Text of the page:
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Ending W.Va. food sales tax was a long-held GOP goal

CHARLESTON, W.Va. -- House Minority Leader Tim Armstead, R-Kanawha, held up a 15-year-old can of pork and beans with a penny taped on top during a news conference Monday at the Capitol.

Armstead discovered the can in the desk of the late Delegate Dick Henderson, who died in 1998, and the minority leader has kept it in his office all these years. Henderson had passed around cans of pork and beans with pennies attached to show the need for scrapping West Virginia's sales tax on food. The tax was finally eliminated Monday.

"I'm not sure you'd want to open this up and eat them now," Armstead said.

West Virginians will save $162 million a year without a food tax, compared to eight years ago when consumers paid a 6 percent tax, he said. The food sales tax has been reduced over time, and was fully eliminated Monday.

Armstead said Republicans played a "crucial role" in making that happen. West Virginia still might have a sales tax on food, he said, if not for the House GOP's dogged push to eliminate the tax.

"For the first time in 24 years, our citizens can put food on their tables without paying this truly immoral food tax," Armstead said. "Republicans have fought for more than a decade to eliminate the food tax, and this tax cut for our citizens is a direct result of the dedicated an unrelenting efforts of Republican legislators."

Gov. Earl Ray Tomblin's news release Sunday about the elimination of food tax did not mention GOP lawmakers' longtime opposition to the food tax.

The Legislature enacted a 6 percent tax on groceries during a special session at the request of Democratic former Gov. Gaston Caperton. House Republicans voted against the tax.

Between 1994 and 1996 -- at the time Henderson was distributing the cans of pork and beans -- House GOP members introduced bills to reduce and eliminate the tax, but the legislation didn't pass.

In 2005, former Gov. Joe Manchin called a special session and proposed reducing the sales tax on food "by an amount not less than 1 percent." House Republicans introduced amendments to Manchin's bill to abolish the food tax altogether, but the GOP proposals failed. Democratic leaders said eliminating the tax completely would blow an unfixable hole in the state budget.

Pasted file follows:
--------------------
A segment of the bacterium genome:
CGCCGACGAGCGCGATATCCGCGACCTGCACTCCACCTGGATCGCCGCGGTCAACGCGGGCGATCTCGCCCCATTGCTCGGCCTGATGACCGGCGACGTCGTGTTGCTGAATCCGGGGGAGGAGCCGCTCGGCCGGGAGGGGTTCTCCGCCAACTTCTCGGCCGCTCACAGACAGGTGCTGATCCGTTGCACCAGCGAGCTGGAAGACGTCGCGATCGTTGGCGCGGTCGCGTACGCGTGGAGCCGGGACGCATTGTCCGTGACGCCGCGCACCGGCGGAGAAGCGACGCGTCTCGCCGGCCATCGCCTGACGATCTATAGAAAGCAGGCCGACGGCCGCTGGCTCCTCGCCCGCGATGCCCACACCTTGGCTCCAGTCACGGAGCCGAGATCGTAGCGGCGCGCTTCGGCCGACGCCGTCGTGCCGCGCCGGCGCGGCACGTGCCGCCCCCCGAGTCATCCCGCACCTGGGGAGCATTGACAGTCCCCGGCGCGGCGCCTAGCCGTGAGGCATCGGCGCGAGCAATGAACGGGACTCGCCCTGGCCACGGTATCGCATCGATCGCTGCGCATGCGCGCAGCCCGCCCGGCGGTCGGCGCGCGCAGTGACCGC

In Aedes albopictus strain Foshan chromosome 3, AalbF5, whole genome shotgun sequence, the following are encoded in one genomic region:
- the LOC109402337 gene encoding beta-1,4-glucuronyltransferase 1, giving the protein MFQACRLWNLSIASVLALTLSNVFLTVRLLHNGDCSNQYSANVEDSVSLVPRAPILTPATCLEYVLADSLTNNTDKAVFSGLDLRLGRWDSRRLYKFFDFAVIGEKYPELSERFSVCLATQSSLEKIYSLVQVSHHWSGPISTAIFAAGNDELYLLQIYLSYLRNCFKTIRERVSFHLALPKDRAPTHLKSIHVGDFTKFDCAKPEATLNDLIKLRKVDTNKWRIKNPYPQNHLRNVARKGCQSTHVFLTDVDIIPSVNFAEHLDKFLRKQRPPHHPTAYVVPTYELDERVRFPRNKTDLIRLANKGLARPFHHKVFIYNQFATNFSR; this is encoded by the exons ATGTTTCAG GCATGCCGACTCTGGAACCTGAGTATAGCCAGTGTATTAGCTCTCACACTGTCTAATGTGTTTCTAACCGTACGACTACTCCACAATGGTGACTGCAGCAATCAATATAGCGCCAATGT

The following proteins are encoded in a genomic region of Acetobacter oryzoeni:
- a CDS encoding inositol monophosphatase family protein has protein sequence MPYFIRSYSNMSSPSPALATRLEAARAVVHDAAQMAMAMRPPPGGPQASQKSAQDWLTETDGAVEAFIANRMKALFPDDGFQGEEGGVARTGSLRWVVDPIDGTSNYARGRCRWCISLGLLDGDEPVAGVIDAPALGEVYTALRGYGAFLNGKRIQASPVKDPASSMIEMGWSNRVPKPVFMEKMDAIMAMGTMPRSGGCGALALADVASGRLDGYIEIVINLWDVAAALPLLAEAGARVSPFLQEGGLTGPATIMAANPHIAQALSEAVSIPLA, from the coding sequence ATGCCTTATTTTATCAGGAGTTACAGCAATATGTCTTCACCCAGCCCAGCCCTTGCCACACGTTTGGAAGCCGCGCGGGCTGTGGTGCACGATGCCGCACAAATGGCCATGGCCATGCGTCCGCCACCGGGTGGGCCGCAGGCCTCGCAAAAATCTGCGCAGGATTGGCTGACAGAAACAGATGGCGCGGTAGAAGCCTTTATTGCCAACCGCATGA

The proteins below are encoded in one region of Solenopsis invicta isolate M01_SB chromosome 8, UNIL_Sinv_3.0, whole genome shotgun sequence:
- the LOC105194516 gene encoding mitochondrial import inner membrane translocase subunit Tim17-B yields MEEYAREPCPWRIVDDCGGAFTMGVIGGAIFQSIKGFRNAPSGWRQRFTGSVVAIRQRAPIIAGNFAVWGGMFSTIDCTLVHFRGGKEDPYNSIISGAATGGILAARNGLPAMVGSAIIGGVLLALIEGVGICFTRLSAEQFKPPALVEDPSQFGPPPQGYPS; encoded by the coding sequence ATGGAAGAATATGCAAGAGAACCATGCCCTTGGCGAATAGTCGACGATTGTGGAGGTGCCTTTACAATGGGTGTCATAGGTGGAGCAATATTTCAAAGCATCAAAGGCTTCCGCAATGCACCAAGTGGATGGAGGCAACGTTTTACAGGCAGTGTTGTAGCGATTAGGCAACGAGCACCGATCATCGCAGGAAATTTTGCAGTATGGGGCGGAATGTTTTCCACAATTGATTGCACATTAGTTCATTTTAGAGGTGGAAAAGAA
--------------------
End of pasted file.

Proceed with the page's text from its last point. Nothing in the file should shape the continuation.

The following year, House Republicans tried to move to the House floor a bill that would eliminate the food tax, but the motion was defeated along party lines.

In November 2006, state lawmakers, at Manchin's request, voted to decrease the food tax to 4 percent in 2007 and 3 percent in 2008.

In 2011, Tomblin signed a bill that dropped the food tax to 1 percent in July 2012 and would phase out the tax completely on July 1, 2013 -- Monday -- provided the state's Rainy Day Fund was one-eighth as large as the state general revenue fund. The state met the benchmark last December.

"Our citizens are struggling to make ends meet, and this tax cut will provide them with much needed help in feeding their families," Armstead said. "Every dollar we put back into the pockets of working West Virginians and our retired citizens helps them balance their own budgets, improves the quality of their lives and enhances our overall economy."

Late Monday, state Democratic leaders put out a statement that struck back at Republicans' claim of credit for elimination of the food tax.

"I'm disappointed that the Republicans keep trying to have it both ways. They do nothing but criticize the Democratic majority in the Legislature, except when they're rushing to take credit for landmark legislation that could only be passed by that same Democratic majority," said House Speaker Tim Miley, D-Harrison.

Senate President Jeff Kessler, D-Marshall, noted that he introduced the bill that eliminated the sales tax at Tomblin's request, and state Democratic Party Chairman Larry Puccio invited Republicans "to join our efforts instead of taking credit for what we have already achieved."

Armstead said the tax cut wouldn't necessarily lead to a sharp decline in revenue.

He said many West Virginians who live in counties that border neighboring states that don't have food sales taxes have been buying groceries out of state. Those shoppers, he predicted, will now buy food closer to home, bolstering West Virginia's economy.

Most states do not impose a sales tax on food. Virginia is the only state that borders West Virginia that has a tax (2.5 percent) on food, according to the Federation of Tax Administrators.

Armstead's colleagues said the food sales tax was a burden on seniors and other West Virginians on a fixed income.

"A food tax is a terrible, regressive tax," said Delegate Carol Miller, R-Cabell.

The elimination of the tax applies only to food that is to be prepared at home. Prepared foods, food from vending machines and soft drinks will still be taxed.

Reach Eric Eyre at ericeyre@wvgazette.com or 304-348-4869.


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